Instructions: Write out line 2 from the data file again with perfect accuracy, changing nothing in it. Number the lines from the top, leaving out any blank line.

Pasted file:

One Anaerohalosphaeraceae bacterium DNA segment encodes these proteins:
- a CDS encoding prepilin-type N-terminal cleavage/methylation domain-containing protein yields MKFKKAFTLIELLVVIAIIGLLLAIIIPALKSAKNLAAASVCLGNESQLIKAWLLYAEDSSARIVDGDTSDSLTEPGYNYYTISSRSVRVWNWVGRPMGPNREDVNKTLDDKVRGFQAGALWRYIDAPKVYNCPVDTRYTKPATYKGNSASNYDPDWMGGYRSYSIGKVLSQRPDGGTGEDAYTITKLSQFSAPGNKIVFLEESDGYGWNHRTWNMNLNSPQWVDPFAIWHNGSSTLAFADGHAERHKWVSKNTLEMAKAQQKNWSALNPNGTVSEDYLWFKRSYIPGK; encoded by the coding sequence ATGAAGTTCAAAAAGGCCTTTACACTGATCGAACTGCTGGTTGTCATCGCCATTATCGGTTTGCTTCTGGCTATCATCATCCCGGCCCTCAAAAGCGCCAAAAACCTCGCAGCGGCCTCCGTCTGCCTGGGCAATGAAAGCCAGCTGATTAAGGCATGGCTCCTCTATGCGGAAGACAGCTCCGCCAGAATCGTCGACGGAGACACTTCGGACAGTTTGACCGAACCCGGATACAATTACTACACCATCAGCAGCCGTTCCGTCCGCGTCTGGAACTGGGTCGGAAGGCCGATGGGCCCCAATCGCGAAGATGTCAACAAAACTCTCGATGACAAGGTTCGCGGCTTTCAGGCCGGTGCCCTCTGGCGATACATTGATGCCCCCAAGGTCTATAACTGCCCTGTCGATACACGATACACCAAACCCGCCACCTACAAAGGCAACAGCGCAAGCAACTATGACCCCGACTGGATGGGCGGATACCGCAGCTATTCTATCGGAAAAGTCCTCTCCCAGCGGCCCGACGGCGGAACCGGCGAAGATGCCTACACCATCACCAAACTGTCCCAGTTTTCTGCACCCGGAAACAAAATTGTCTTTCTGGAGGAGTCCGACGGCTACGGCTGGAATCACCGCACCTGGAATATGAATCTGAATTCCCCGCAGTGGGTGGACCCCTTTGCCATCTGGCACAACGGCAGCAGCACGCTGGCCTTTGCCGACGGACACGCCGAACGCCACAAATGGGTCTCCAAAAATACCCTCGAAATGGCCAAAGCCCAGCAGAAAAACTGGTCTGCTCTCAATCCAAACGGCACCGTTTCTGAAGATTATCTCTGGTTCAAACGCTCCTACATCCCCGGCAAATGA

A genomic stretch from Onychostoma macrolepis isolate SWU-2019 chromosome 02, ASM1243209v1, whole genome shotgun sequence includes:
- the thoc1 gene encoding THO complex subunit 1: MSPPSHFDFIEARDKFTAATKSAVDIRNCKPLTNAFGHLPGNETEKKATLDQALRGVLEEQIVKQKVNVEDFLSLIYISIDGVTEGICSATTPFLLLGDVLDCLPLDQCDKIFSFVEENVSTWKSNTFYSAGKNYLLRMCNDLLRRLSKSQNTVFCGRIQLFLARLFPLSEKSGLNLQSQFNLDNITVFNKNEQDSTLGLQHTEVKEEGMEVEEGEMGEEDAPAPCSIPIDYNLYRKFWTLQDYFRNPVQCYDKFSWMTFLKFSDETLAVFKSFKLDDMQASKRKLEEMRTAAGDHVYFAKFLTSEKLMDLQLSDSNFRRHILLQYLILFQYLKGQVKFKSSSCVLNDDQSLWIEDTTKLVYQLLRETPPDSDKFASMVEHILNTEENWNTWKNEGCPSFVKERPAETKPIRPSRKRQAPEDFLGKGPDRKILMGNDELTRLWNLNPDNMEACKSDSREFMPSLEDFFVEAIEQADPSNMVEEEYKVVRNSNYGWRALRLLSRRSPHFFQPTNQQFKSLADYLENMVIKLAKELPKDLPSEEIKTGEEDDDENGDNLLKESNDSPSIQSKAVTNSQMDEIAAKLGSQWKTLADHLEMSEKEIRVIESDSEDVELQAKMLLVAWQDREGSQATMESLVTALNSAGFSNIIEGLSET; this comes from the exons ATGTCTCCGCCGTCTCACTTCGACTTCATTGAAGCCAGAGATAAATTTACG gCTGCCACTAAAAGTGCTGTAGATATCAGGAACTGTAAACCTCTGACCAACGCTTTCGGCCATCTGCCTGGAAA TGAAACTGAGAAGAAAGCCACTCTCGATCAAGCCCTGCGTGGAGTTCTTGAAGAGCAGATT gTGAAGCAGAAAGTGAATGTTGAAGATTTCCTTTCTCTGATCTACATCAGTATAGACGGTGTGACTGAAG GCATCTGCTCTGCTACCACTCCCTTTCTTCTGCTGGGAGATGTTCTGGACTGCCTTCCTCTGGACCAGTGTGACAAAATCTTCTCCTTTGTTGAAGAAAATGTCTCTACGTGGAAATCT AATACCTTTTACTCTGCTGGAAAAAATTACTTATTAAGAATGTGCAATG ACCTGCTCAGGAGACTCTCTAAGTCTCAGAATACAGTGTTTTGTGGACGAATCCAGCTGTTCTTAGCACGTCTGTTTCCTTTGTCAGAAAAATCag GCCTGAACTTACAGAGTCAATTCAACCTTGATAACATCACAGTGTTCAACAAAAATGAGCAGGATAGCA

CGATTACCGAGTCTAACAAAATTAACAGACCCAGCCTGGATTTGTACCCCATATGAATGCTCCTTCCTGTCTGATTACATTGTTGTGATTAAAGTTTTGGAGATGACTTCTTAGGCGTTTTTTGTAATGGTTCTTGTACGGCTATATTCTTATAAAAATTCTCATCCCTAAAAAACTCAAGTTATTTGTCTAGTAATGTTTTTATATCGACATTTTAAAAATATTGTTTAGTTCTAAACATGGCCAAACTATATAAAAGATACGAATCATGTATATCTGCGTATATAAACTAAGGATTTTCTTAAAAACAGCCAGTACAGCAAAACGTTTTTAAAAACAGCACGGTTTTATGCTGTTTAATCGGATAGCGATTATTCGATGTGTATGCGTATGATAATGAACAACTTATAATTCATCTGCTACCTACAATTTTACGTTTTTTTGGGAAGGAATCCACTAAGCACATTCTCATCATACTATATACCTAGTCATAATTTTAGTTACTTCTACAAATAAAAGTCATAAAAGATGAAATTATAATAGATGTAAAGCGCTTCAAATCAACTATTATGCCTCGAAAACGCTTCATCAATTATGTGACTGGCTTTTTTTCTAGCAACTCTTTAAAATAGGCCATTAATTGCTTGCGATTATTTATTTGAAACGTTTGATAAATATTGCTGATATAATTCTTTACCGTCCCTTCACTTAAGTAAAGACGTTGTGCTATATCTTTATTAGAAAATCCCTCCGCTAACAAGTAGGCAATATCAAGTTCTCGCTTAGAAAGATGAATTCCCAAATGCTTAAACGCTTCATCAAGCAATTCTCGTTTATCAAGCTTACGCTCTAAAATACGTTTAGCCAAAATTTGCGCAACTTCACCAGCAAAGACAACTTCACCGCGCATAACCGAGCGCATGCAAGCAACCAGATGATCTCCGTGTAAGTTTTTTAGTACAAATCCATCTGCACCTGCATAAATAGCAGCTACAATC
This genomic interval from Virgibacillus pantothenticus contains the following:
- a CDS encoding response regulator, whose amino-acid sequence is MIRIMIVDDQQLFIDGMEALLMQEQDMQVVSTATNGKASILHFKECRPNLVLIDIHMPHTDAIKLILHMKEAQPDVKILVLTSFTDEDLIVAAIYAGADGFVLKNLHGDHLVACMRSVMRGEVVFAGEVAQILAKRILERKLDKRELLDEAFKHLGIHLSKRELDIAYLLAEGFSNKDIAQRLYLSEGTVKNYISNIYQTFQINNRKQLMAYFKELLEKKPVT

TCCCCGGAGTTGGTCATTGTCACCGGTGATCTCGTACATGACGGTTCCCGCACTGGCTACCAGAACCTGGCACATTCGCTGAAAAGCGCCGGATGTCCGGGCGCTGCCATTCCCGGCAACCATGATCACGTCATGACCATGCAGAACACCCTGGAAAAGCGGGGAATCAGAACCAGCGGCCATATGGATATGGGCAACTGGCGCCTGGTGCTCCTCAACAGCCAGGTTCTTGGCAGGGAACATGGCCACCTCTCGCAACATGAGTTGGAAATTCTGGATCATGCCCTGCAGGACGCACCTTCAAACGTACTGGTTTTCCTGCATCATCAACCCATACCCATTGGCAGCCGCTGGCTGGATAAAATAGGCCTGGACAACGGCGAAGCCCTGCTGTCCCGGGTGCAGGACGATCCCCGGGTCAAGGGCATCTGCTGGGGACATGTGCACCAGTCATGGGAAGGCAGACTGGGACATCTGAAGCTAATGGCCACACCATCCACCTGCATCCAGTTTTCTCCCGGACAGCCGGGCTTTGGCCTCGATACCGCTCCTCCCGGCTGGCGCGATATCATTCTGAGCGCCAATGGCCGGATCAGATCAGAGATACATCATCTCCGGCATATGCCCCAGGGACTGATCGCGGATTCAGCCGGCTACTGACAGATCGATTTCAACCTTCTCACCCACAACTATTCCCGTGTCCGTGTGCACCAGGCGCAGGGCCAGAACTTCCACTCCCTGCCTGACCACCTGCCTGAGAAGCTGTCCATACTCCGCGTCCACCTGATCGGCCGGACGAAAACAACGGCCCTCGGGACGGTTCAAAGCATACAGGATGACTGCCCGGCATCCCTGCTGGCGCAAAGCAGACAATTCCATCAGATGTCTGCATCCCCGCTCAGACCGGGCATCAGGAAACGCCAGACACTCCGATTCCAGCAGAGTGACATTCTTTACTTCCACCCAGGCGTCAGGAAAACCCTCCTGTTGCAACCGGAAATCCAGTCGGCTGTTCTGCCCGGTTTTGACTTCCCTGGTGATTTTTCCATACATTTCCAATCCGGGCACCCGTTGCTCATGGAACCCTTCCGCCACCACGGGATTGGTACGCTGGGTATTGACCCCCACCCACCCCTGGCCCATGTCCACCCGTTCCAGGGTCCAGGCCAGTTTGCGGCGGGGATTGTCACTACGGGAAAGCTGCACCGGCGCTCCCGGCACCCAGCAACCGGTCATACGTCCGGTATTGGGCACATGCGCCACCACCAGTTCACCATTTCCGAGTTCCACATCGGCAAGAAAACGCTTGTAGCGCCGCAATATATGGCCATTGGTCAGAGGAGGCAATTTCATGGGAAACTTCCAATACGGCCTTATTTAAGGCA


- a CDS encoding prepilin-type N-terminal cleavage/methylation domain-containing protein yields MKFKKAFTLIELLVVIAIIGLLLAIIIPALKSAKNLAAASVCLGNESQLIKAWLLYAEDSSARIVDGDTSDSLTEPGYNYYTISSRSVRVWNWVGRPMGPNREDVNKTLDDKVRGFQAGALWRYIDAPKVYNCPVDTRYTKPATYKGNSASNYDPDWMGGYRSYSIGKVLSQRPDGGTGEDAYTITKLSQFSAPGNKIVFLEESDGYGWNHRTWNMNLNSPQWVDPFAIWHNGSSTLAFADGHAERHKWVSKNTLEMAKAQQKNWSALNPNGTVSEDYLWFKRSYIPGK; encoded by the coding sequence ATGAAGTTCAAAAAGGCCTTTACACTGATCGAACTGCTGGTTGTCATCGCCATTATCGGTTTGCTTCTGGCTATCATCATCCCGGCCCTCAAAAGCGCCAAAAACCTCGCAGCGGCCTCCGTCTGCCTGGGCAATGAAAGCCAGCTGATTAAGGCATGGCTCCTCTATGCGGAAGACAGCTCCGCCAGAATCGTCGACGGAGACACTTCGGACAGTTTGACCGAACCCGGATACAATTACTACACCATCAGCAGCCGTTCCGTCCGCGTCTGGAACTGGGTCGGAAGGCCGATGGGCCCCAATCGCGAAGATGTCAACAAAACTCTCGATGACAAGGTTCGCGGCTTTCAGGCCGGTGCCCTCTGGCGATACATTGATGCCCCCAAGGTCTATAACTGCCCTGTCGATACACGATACACCAAACCCGCCACCTACAAAGGCAACAGCGCAAGCAACTATGACCCCGACTGGATGGGCGGATACCGCAGCTATTCTATCGGAAAAGTCCTCTCCCAGCGGCCCGACGGCGGAACCGGCGAAGATGCCTACACCATCACCAAACTGTCCCAGTTTTCTGCACCCGGAAACAAAATTGTCTTTCTGGAGGAGTCCGACGGCTACGGCTGGAATCACCGCACCTGGAATATGAATCTGAATTCCCCGCAGTGGGTGGACCCCTTTGCCATCTGGCACAACGGCAGCAGCACGCTGGCCTTTGCCGACGGACACGCCGAACGCCACAAATGGGTCTCCAAAAATACCCTCGAAATGGCCAAAGCCCAGCAGAAAAACTGGTCTGCTCTCAATCCAAACGGCACCGTTTCTGAAGATTATCTCTGGTTCAAACGCTCCTACATCCCCGGCAAATGA